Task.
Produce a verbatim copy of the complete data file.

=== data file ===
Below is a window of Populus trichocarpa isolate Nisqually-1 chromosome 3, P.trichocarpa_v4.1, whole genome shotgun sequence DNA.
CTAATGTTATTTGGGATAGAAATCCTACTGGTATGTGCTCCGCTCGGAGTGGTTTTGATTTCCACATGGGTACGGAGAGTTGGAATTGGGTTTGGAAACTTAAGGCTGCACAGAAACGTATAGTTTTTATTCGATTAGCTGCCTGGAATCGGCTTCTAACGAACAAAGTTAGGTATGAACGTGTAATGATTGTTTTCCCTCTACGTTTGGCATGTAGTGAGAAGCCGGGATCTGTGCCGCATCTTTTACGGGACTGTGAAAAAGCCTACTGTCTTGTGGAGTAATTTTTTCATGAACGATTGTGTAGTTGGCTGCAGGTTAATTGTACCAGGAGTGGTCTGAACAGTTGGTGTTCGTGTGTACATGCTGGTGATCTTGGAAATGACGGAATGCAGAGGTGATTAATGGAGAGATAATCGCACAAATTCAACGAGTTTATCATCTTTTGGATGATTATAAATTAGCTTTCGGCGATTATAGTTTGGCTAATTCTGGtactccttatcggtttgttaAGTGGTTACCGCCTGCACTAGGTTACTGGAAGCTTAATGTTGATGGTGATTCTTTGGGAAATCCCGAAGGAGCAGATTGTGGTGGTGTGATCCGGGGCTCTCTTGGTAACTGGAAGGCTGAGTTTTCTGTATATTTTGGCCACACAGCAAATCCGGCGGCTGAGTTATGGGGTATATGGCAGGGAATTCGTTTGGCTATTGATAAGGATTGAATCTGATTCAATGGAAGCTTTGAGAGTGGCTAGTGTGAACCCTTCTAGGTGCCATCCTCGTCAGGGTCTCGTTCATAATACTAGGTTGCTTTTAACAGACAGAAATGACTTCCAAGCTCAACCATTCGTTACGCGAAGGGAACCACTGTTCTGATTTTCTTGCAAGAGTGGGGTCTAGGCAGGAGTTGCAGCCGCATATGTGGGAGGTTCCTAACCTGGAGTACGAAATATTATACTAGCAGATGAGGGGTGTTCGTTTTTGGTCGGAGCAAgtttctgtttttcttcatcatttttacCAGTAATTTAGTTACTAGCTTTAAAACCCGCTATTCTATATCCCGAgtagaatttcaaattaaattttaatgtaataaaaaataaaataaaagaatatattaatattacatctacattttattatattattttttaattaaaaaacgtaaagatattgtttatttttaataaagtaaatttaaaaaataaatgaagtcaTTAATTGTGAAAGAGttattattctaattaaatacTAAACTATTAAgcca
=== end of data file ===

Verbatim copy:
Below is a window of Populus trichocarpa isolate Nisqually-1 chromosome 3, P.trichocarpa_v4.1, whole genome shotgun sequence DNA.
CTAATGTTATTTGGGATAGAAATCCTACTGGTATGTGCTCCGCTCGGAGTGGTTTTGATTTCCACATGGGTACGGAGAGTTGGAATTGGGTTTGGAAACTTAAGGCTGCACAGAAACGTATAGTTTTTATTCGATTAGCTGCCTGGAATCGGCTTCTAACGAACAAAGTTAGGTATGAACGTGTAATGATTGTTTTCCCTCTACGTTTGGCATGTAGTGAGAAGCCGGGATCTGTGCCGCATCTTTTACGGGACTGTGAAAAAGCCTACTGTCTTGTGGAGTAATTTTTTCATGAACGATTGTGTAGTTGGCTGCAGGTTAATTGTACCAGGAGTGGTCTGAACAGTTGGTGTTCGTGTGTACATGCTGGTGATCTTGGAAATGACGGAATGCAGAGGTGATTAATGGAGAGATAATCGCACAAATTCAACGAGTTTATCATCTTTTGGATGATTATAAATTAGCTTTCGGCGATTATAGTTTGGCTAATTCTGGtactccttatcggtttgttaAGTGGTTACCGCCTGCACTAGGTTACTGGAAGCTTAATGTTGATGGTGATTCTTTGGGAAATCCCGAAGGAGCAGATTGTGGTGGTGTGATCCGGGGCTCTCTTGGTAACTGGAAGGCTGAGTTTTCTGTATATTTTGGCCACACAGCAAATCCGGCGGCTGAGTTATGGGGTATATGGCAGGGAATTCGTTTGGCTATTGATAAGGATTGAATCTGATTCAATGGAAGCTTTGAGAGTGGCTAGTGTGAACCCTTCTAGGTGCCATCCTCGTCAGGGTCTCGTTCATAATACTAGGTTGCTTTTAACAGACAGAAATGACTTCCAAGCTCAACCATTCGTTACGCGAAGGGAACCACTGTTCTGATTTTCTTGCAAGAGTGGGGTCTAGGCAGGAGTTGCAGCCGCATATGTGGGAGGTTCCTAACCTGGAGTACGAAATATTATACTAGCAGATGAGGGGTGTTCGTTTTTGGTCGGAGCAAgtttctgtttttcttcatcatttttacCAGTAATTTAGTTACTAGCTTTAAAACCCGCTATTCTATATCCCGAgtagaatttcaaattaaattttaatgtaataaaaaataaaataaaagaatatattaatattacatctacattttattatattattttttaattaaaaaacgtaaagatattgtttatttttaataaagtaaatttaaaaaataaatgaagtcaTTAATTGTGAAAGAGttattattctaattaaatacTAAACTATTAAgcca